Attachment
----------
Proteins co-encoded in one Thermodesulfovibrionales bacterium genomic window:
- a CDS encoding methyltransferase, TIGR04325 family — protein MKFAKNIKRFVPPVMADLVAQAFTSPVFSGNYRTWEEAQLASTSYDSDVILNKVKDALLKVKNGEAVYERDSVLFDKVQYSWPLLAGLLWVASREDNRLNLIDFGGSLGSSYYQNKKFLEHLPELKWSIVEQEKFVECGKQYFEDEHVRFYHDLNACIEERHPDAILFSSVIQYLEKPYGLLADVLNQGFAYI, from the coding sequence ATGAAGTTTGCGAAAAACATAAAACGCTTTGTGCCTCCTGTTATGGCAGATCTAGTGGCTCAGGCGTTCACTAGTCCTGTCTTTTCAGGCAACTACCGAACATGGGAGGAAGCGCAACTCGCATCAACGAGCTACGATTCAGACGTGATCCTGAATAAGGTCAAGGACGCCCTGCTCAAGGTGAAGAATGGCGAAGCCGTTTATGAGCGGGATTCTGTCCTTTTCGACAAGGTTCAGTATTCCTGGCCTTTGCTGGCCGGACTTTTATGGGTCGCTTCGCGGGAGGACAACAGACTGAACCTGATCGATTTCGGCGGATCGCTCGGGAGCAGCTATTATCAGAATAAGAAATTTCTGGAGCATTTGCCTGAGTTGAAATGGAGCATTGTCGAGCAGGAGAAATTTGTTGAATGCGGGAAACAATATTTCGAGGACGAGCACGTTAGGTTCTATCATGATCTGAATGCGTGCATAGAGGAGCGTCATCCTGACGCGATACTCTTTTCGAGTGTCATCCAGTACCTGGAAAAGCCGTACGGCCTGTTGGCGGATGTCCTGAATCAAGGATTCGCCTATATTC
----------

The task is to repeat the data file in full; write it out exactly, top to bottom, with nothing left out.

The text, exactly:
Proteins co-encoded in one Thermodesulfovibrionales bacterium genomic window:
- a CDS encoding methyltransferase, TIGR04325 family — protein MKFAKNIKRFVPPVMADLVAQAFTSPVFSGNYRTWEEAQLASTSYDSDVILNKVKDALLKVKNGEAVYERDSVLFDKVQYSWPLLAGLLWVASREDNRLNLIDFGGSLGSSYYQNKKFLEHLPELKWSIVEQEKFVECGKQYFEDEHVRFYHDLNACIEERHPDAILFSSVIQYLEKPYGLLADVLNQGFAYI, from the coding sequence ATGAAGTTTGCGAAAAACATAAAACGCTTTGTGCCTCCTGTTATGGCAGATCTAGTGGCTCAGGCGTTCACTAGTCCTGTCTTTTCAGGCAACTACCGAACATGGGAGGAAGCGCAACTCGCATCAACGAGCTACGATTCAGACGTGATCCTGAATAAGGTCAAGGACGCCCTGCTCAAGGTGAAGAATGGCGAAGCCGTTTATGAGCGGGATTCTGTCCTTTTCGACAAGGTTCAGTATTCCTGGCCTTTGCTGGCCGGACTTTTATGGGTCGCTTCGCGGGAGGACAACAGACTGAACCTGATCGATTTCGGCGGATCGCTCGGGAGCAGCTATTATCAGAATAAGAAATTTCTGGAGCATTTGCCTGAGTTGAAATGGAGCATTGTCGAGCAGGAGAAATTTGTTGAATGCGGGAAACAATATTTCGAGGACGAGCACGTTAGGTTCTATCATGATCTGAATGCGTGCATAGAGGAGCGTCATCCTGACGCGATACTCTTTTCGAGTGTCATCCAGTACCTGGAAAAGCCGTACGGCCTGTTGGCGGATGTCCTGAATCAAGGATTCGCCTATATTC